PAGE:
Value here and there in ‘Hercules’
By John DeFore
Saturday, July 26, 2014
Frat--boyish filmmaker Brett Ratner has the distinction of having made the worst “X--Men” film (“X--Men: The Last Stand”), the dumbest Hannibal Lecter tale (“Red Dragon”), and the most boring “Rush Hour” sequel. That’s unfair: Having cranked out all three “Rush Hour” films, Ratner also made the least boring one. But if future film scholars ever chronicle the Great Hercules Boom of 2014, they are likely to credit him with the best of the bunch.
Yes, that’s very faint praise, as Ratner’s “Hercules” is competing with January’s bomb “The Legend of Hercules” and a straight--to--video flick called “Hercules Reborn.” But this outing does not suffer the epic badness one associates with films that aren’t screened early for critics, and in fact it offers moments of actual entertainment. It simply fails to exploit its assets: an amusing, revisionist take on the mythological strongman, and the charisma of Dwayne “The Rock” Johnson.
Johnson’s incarnation of the hero is not actually the son of Zeus. Nor does he inhabit a world of supernatural beasts such as the nine--headed Hydra. He’s just a spectacular warrior whose feats have been exaggerated over years of retelling and who relies on his inflated reputation for his career as a mercenary. Leading a crew of five, he lets his nephew Iolaus (Reece Ritchie) rhapsodize about his famous uncle, both to would--be employers and to opponents.
These are hard times for the big H. He used to be noble, fighting for a king he admired (Joseph Fiennes) and coming home to a lovely family. But all this was taken from him in an act shrouded in secrecy but still haunting Hercules’s dreams. These days, he’s motivated only by gold.
He is offered a whole lot of the stuff to train soldiers for Lord Cotys (John Hurt), whose realm is being overtaken by a vicious army that may or may not include a band of centaurs. Hercules leads these men to victory in some conventional but not unexciting battles. But as with his own myth, all is not as it seems. Hercules will have to reconnect with his heroic nature to deal with twists the script has in store.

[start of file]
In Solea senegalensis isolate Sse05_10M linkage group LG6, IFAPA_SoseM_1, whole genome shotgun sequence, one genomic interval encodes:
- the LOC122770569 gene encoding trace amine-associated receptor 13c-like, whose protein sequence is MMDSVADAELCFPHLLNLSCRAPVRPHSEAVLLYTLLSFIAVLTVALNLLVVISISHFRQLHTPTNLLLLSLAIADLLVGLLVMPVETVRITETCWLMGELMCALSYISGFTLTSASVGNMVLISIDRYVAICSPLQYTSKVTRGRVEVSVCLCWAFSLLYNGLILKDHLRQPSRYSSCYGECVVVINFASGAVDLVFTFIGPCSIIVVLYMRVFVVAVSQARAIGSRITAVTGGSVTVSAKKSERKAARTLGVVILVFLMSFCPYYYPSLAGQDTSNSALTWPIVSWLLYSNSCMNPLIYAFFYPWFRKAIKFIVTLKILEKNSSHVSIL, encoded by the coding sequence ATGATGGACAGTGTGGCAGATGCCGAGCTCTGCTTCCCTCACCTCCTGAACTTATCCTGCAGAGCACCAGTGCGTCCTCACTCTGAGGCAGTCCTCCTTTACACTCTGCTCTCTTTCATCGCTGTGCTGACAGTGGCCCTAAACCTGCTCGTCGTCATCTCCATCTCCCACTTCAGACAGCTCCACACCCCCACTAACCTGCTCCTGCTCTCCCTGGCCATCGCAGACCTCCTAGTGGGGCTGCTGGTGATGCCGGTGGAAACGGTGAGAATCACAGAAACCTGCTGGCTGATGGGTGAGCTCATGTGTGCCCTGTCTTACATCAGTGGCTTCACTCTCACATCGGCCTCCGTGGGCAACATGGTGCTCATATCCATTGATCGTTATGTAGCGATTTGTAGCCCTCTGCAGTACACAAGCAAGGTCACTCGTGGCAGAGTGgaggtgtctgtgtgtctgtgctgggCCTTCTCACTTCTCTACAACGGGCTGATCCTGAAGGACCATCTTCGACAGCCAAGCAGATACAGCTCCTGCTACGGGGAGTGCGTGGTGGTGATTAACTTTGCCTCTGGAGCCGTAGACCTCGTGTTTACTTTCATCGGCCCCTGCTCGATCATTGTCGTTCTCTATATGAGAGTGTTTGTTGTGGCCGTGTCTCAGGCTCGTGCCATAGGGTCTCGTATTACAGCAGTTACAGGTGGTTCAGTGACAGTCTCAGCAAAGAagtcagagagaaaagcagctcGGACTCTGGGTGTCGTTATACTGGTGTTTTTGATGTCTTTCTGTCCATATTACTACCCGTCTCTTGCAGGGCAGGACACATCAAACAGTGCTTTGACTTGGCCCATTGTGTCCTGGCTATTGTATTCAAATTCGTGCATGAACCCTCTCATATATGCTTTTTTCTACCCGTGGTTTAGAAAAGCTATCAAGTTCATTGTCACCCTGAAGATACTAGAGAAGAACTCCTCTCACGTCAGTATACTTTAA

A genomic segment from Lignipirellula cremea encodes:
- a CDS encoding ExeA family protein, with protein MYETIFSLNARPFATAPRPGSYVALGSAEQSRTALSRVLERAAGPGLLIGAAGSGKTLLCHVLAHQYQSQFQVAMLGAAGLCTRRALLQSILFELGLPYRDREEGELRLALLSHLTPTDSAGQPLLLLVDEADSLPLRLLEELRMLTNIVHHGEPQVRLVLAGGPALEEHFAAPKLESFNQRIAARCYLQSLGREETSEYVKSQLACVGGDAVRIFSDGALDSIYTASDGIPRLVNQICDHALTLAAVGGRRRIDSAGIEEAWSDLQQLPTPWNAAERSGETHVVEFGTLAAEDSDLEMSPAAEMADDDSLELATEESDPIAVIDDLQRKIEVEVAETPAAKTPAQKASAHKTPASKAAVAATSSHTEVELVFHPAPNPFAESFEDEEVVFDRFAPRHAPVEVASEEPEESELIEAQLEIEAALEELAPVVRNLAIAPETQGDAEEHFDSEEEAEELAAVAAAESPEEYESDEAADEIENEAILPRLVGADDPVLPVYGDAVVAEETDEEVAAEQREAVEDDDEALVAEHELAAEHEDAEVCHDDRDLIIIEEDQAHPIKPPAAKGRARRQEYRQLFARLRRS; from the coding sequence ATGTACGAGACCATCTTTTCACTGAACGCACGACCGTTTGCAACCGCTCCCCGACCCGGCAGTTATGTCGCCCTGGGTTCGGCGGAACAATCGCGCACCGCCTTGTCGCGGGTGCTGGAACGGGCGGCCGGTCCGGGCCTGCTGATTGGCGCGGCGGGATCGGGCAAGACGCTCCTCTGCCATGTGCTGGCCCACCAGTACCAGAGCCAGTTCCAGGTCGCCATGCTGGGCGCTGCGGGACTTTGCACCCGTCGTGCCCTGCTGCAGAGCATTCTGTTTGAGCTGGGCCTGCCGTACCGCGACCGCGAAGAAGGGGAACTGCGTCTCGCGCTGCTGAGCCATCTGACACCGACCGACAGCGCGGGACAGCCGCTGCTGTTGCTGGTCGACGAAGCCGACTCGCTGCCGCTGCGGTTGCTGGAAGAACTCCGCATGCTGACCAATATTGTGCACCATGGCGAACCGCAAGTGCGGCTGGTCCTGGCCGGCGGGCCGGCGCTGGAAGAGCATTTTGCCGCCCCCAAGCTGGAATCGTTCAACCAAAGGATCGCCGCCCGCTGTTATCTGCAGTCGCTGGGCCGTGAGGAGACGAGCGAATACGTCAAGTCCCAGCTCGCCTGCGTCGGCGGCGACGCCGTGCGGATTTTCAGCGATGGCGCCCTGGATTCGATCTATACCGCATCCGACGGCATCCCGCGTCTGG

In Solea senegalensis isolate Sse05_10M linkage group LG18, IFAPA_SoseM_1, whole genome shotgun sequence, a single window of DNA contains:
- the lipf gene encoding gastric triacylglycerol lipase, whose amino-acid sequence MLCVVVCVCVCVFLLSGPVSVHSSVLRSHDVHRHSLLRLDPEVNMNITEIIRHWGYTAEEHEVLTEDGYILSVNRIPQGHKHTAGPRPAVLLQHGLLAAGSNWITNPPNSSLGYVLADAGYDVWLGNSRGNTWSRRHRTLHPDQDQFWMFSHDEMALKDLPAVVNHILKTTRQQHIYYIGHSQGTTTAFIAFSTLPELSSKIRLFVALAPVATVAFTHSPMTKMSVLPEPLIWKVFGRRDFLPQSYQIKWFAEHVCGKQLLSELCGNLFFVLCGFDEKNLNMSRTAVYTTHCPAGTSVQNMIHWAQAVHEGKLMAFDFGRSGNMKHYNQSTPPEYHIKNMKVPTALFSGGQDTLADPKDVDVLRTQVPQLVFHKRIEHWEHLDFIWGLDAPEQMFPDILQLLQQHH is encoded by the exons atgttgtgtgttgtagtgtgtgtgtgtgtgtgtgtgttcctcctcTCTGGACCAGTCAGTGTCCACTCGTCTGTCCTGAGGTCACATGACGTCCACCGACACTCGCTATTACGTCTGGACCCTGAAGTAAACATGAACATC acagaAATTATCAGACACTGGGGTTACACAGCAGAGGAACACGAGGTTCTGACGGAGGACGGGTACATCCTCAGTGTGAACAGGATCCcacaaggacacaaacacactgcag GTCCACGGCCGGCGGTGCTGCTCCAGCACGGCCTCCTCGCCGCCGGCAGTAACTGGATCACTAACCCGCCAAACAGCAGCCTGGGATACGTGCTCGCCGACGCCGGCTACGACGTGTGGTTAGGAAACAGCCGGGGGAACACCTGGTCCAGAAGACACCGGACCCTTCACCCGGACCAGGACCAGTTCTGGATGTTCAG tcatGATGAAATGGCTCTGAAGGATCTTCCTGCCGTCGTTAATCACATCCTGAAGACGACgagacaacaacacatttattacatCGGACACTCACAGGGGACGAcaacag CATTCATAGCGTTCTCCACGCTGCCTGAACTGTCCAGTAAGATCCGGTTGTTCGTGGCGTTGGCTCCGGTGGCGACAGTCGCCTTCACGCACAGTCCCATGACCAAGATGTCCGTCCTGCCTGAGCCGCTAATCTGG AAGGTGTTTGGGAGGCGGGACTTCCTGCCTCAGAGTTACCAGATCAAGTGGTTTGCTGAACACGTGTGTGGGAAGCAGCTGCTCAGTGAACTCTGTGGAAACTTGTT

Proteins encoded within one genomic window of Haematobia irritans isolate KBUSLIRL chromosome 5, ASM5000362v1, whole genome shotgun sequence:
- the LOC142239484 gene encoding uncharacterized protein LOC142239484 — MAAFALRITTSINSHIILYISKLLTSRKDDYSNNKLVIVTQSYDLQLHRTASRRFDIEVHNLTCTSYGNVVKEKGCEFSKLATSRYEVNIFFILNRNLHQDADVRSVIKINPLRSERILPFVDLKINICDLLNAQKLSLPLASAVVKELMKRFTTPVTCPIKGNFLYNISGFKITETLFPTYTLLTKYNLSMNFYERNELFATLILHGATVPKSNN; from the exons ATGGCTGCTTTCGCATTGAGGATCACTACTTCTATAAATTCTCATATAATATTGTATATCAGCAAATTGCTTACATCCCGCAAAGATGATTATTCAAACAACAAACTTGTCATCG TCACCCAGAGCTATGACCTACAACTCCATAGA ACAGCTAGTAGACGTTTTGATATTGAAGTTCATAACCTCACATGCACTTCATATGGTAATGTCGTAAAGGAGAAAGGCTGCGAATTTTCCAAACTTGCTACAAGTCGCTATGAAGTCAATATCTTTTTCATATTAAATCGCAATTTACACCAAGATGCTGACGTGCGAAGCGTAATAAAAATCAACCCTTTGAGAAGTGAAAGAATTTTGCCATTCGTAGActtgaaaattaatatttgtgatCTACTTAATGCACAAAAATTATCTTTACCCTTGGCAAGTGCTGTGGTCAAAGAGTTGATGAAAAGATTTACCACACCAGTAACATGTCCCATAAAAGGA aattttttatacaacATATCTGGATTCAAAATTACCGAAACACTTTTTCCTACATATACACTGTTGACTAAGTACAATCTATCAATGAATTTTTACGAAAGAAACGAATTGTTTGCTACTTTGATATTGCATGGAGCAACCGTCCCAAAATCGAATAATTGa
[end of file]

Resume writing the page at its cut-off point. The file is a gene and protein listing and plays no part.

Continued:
“When the legend becomes fact, print the legend,” goes the famous line from “The Man Who Shot Liberty Valance.” But here, what might have been an enjoyable take on the disconnection between reputation and reality ---- taking advantage of Johnson’s knack for poking fun at his own machismo ---- relies too heavily on soggy psychodrama and self--empowerment folderol. (It’s worth noting that the late Steve Moore, who wrote the comic book series on which the film is based, had disavowed this adaptation.)
“You just need to believe you’re a hero,” says Hercules’s buddy Amphiaraus (the great Ian McShane, wasted here). Soon enough, Hercules performs a feat of strength that 10 real--life Olympians couldn’t accomplish together, contradicting the film’s whole premise.
That climactic stunt is less enjoyable ---- and less plausible ---- than some: Herc wields a pretty terrifying fang--topped club against hordes of villains; wrenches open the menacing jaws of a few wild animals; and pulls off a judo trick with a galloping horse that overshadows everything else in the film. He does all this in some beautiful settings, with top--shelf cinematography by Dante Spinotti (who has shot many of Michael Mann’s films) doing justice to handsome sets, costumes and scenery. The best Hercules movie of 2014 may not be much of a story, but at least its visuals are more transporting than the moodily hyper--modern look of sword--and--sandal hits such as “300” and “Clash of the Titans.”